Functional Foods Foods that contain an ingredient that gives health promoting properties. Some eggs contain Omega-3 fatty acids, known to benefit heart health. Specially formulated spreads help to lower cholesterol levels in the body. Probiotic drinks are designed to improve the health of the large bowel.
Modified Starch Starches that have been altered to perform additional functions.. Modified starch is used in ‘cup-a-soups’ to improve mouth-feel, thicken the drink/sauce with the addition of boiled water, and blend uniformly with no lumps. The noodles in ‘pot snacks’ are pre-gelatinised, so boiled water will re-heat and 'cook' them.
Modified Starch Starches that have been altered to perform additional functions.. Modified starch is used as a fat replacer in low-fat meals. Pre-gelatinised starch is used to thicken instant desserts without heat. To prevent ‘drip’ after a pie is defrosted, modified starch is used in the sauce.
Legislation (UK & EU) Enforcers Consumers Manufacturers & retailers Voluntary recommendations & bodies Media National structures & guidance Influences on food labelling
Legislation • Food Labelling Regulations 1996 • Other legislation • The Food Safety Act 1990 • Trade Description Act 1968 • Weights & Measures Act 1985 • Specific legislation covering some foods • e.g. bread, jam, chocolate, milk
What must be on a label? • name of food • list of ingredients (in descending order) • QUID information (if needed) • net quantity of food present (unless under 5g) • date mark (use by and best before) • any special conditions or conditions of use • name & address of manufacturer, packager or seller • place of origin (if leaving out would mislead) • any necessary instructions foruse
Other information • information on additives & other ingredients not legally required to be labelled • nutrients present in food • nutrition &/or health claims • information on allergens present in food • processing or production methods (e.g. organic) • logos & endorsements • guideline daily amounts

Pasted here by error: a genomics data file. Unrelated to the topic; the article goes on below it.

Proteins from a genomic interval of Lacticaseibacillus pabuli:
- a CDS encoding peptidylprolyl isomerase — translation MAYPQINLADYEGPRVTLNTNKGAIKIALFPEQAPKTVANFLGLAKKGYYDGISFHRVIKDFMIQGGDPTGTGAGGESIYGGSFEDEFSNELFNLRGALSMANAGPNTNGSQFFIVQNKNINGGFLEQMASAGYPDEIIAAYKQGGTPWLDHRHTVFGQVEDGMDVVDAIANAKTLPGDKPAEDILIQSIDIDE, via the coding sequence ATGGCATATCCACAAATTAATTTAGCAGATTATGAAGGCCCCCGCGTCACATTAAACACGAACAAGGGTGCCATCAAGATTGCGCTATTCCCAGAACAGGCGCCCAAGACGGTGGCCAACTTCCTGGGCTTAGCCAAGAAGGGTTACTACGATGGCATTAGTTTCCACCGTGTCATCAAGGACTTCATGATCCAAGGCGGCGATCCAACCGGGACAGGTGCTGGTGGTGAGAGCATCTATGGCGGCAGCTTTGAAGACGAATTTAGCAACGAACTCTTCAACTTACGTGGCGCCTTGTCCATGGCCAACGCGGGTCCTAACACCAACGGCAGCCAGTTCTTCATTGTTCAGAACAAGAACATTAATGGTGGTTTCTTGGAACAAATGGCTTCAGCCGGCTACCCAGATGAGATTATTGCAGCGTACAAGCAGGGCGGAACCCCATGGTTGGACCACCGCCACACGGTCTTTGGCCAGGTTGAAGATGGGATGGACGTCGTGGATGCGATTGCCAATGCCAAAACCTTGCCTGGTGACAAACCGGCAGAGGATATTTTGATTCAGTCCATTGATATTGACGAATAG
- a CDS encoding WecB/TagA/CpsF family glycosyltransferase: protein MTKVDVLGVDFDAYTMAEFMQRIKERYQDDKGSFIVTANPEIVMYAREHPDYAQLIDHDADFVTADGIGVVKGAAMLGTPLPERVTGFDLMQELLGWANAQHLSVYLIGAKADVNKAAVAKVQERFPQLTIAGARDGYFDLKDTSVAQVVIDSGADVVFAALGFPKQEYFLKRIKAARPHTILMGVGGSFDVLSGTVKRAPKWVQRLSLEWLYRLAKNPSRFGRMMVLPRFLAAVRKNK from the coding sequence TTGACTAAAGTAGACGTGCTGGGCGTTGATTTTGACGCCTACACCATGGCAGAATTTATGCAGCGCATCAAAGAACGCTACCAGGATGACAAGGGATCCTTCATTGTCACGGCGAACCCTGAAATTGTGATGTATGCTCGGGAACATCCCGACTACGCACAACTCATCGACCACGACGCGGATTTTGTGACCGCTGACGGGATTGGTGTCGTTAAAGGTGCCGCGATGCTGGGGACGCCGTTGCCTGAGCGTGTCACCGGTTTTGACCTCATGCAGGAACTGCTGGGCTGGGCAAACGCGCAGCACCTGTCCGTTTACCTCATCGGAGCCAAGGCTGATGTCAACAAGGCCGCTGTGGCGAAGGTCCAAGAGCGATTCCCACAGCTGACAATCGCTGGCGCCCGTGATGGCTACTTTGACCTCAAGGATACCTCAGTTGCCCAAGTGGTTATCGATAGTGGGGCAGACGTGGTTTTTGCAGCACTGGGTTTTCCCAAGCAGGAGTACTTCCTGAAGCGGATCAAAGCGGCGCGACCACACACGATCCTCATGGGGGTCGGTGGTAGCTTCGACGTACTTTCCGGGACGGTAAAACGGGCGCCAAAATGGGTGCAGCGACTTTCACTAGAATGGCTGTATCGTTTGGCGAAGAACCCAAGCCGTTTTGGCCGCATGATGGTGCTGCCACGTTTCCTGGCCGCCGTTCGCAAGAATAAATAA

Labelling jargon • RDA- Recommended Daily Amount • part of EU directive on Nutrition Labelling • estimates of the amount of vitamins & minerals needed to meet or more than meet the needs of a group of adults • GDAs - Guideline Daily Amounts
Nutrition Labelling • not mandatory unless a nutrition claim is made • must be in 1 of 2 formats • Group 1 declaration • energy, protein, carbohydrate & fat • Group 2 declaration • as above plus sugars, saturates, fibre and sodium
Nutrition Labelling • In addition, these nutrients can be included in a nutrient declaration on a voluntary basis: • starch • monounsaturates, polyunsaturates or cholesterol • specified vitamins and nutrients present in significant amounts • If a claim is made about these nutrients they MUST be labelled
4. Technological Advancements • Marketing Techniques: • Restaurants use many different types of marketing to encourage consumers to choose their product: • Promotions • Advertising • Direct Mail • Merchandising – displaying products appealingly • Packaging Materials: • Different materials are used for different purposes: • Biodegradable 5. Aluminium Foil • Recycled 6. Cardboard & oven proof • Vacuum packed (the air removed) paperboard. • 4. Cling film 7. Plastics
4. Technological Advancements • Computer Applications: • The most valuable thing for any business is up to date information. Therefore computers are vital. They can be used for: • Computer Operations software packages used for Point of Sales (tills), and management systems. Used for stock control, pricings, ordering, accounts can be kept more accurately etc. • Menu Design and Nutritional Analysis • Internet to keep up to date and monitor competitors, marketing of the restaurant on a website. • Keeping customer details • Keeps information securely and reduces the amount of paper GOOD LUCK in your exam!